THE health secretary said more than 800 secondary schools in England will be visited by health teams from Monday (31) to offer Covid-19 vaccine to children aged 12 to 15.
Sajid Javid said the vaccines “will help keep children in the classroom”.
According to the NHS, more than 600,000 children have been vaccinated since the rollout was extended last month.
Data suggest some 163,000 received a jab in the last week after the booking system was opened up for the under-16s.
Last month, the UK’s chief medical officers had recommended that children aged 12 to 15 be offered one dose of a Covid vaccine. The rollout in England began on 20 September.
With caseload in the UK remain high, efforts are on to vaccinate as pupils return to classrooms.
“The vaccines are safe and will help keep children in the classroom – I encourage everyone to come forward for their jab to protect themselves and the people around them,” Javid was quoted as saying.
In order to visit a vaccinationn centre, children can alternatively make an appointment through the national booking system, and over the next few weeks, some 140,000 children have made appointments.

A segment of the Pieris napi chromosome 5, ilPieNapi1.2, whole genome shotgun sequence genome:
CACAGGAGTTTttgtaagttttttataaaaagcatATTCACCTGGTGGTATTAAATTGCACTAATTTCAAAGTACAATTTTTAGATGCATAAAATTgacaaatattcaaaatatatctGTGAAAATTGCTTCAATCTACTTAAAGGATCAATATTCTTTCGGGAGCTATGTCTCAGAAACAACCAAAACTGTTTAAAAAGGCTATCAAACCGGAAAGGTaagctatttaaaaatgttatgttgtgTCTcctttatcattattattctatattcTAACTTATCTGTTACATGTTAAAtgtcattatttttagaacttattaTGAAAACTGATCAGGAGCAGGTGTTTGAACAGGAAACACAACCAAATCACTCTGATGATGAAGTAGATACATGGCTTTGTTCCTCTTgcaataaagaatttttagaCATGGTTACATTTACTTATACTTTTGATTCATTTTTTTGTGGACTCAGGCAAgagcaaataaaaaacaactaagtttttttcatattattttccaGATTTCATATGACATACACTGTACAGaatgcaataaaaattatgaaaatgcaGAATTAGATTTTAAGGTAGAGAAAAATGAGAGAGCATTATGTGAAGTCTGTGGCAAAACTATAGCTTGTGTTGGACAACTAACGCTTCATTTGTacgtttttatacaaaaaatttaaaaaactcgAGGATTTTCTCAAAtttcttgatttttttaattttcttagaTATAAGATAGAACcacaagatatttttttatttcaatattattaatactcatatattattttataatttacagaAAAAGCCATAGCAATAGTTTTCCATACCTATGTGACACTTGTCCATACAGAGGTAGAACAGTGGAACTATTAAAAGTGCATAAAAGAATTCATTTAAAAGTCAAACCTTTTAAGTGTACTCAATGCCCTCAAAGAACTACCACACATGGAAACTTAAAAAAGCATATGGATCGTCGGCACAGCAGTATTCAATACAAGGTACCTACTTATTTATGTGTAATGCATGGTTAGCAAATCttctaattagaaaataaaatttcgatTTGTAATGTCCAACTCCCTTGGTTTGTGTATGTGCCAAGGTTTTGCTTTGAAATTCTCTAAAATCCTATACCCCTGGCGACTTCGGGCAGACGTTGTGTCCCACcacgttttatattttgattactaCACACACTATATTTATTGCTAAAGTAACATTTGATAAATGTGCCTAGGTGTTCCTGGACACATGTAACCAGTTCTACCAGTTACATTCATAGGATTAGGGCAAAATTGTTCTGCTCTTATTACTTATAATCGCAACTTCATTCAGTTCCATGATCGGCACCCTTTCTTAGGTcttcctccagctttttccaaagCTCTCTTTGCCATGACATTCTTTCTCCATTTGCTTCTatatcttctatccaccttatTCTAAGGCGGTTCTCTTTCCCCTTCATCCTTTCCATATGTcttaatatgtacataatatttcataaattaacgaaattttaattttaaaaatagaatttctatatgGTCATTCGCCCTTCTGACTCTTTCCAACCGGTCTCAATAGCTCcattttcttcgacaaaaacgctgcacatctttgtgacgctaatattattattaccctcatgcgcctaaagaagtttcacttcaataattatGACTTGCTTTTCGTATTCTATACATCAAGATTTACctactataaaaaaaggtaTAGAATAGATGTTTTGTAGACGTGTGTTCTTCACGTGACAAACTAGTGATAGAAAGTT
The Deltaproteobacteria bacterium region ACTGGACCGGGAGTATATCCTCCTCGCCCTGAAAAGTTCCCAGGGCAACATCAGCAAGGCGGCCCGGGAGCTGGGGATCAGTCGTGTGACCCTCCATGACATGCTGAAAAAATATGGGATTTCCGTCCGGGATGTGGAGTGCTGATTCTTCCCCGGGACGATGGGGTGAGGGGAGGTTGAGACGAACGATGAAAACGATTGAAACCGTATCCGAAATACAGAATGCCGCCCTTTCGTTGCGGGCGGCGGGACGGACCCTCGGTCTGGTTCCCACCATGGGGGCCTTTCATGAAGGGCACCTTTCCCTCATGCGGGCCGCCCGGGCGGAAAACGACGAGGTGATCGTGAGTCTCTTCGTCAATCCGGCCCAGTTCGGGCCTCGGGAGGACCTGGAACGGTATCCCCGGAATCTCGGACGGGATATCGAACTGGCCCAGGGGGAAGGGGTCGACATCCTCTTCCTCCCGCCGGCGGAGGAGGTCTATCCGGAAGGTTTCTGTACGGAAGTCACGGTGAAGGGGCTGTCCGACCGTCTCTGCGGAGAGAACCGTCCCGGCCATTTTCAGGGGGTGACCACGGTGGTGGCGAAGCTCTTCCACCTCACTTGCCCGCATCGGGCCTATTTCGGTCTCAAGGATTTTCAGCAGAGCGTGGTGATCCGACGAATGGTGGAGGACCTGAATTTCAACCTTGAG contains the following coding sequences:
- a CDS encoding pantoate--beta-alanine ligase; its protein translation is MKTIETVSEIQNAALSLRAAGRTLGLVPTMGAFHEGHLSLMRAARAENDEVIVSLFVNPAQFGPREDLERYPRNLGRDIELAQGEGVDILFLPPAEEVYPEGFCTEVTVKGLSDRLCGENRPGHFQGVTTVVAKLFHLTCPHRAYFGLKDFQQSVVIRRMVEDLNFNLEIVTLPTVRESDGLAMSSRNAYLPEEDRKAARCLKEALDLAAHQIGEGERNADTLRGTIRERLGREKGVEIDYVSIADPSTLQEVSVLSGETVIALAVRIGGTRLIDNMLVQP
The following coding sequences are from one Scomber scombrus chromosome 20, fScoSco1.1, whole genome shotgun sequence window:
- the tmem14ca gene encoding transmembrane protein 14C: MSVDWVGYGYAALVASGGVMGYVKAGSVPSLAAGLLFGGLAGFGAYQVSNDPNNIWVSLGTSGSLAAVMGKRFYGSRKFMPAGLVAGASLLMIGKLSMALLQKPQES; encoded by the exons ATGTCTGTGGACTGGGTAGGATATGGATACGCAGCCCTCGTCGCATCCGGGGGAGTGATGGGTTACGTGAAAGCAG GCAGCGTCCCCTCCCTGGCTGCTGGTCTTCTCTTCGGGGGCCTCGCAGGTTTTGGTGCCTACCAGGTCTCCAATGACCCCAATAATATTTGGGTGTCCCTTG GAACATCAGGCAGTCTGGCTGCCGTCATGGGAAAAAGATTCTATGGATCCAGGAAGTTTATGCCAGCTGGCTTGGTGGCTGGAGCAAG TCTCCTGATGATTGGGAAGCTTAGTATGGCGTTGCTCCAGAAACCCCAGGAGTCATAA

Dr Nikki Kanani, the deputy lead for the NHS Covid-19 vaccine programme, said efforts to vaccinate 12 to 15-year-olds “will not stop”.
Dr Kanani, who also works as a GP, added: “It’s really important that we continue with the same enthusiasm if we want to ensure children get to stay in the classroom with their fellow pupils this winter, and so I encourage all parents and guardians to head online and read the information on vaccinating your child, so you can make an informed decision.”
Students are also being urged to get tested for Covid-19 before returning to school. Since the end of September, there has been a rise in the number of daily confirmed cases.
Across the UK, a further 41,278 positive cases were reported on Saturday (30), and the seven-day average remains above 40,000 cases.